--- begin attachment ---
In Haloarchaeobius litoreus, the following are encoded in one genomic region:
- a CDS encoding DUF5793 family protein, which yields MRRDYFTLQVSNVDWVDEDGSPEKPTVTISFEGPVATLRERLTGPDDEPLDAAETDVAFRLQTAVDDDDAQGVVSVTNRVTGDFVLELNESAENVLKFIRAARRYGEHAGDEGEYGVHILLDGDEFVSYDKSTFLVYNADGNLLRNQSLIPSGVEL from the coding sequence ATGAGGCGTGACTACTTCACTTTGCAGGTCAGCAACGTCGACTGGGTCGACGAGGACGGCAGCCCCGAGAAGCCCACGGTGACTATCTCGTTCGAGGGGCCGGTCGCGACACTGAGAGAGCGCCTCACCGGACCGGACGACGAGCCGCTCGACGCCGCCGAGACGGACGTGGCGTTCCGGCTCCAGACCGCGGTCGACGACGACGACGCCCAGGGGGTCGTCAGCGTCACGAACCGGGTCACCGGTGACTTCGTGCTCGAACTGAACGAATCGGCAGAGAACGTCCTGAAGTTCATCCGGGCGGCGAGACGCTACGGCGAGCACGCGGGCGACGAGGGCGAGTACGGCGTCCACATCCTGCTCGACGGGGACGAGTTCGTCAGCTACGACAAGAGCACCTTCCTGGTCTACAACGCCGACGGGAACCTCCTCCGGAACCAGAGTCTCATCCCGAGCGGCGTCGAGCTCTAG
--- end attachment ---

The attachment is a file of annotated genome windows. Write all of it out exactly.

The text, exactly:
In Haloarchaeobius litoreus, the following are encoded in one genomic region:
- a CDS encoding DUF5793 family protein, which yields MRRDYFTLQVSNVDWVDEDGSPEKPTVTISFEGPVATLRERLTGPDDEPLDAAETDVAFRLQTAVDDDDAQGVVSVTNRVTGDFVLELNESAENVLKFIRAARRYGEHAGDEGEYGVHILLDGDEFVSYDKSTFLVYNADGNLLRNQSLIPSGVEL from the coding sequence ATGAGGCGTGACTACTTCACTTTGCAGGTCAGCAACGTCGACTGGGTCGACGAGGACGGCAGCCCCGAGAAGCCCACGGTGACTATCTCGTTCGAGGGGCCGGTCGCGACACTGAGAGAGCGCCTCACCGGACCGGACGACGAGCCGCTCGACGCCGCCGAGACGGACGTGGCGTTCCGGCTCCAGACCGCGGTCGACGACGACGACGCCCAGGGGGTCGTCAGCGTCACGAACCGGGTCACCGGTGACTTCGTGCTCGAACTGAACGAATCGGCAGAGAACGTCCTGAAGTTCATCCGGGCGGCGAGACGCTACGGCGAGCACGCGGGCGACGAGGGCGAGTACGGCGTCCACATCCTGCTCGACGGGGACGAGTTCGTCAGCTACGACAAGAGCACCTTCCTGGTCTACAACGCCGACGGGAACCTCCTCCGGAACCAGAGTCTCATCCCGAGCGGCGTCGAGCTCTAG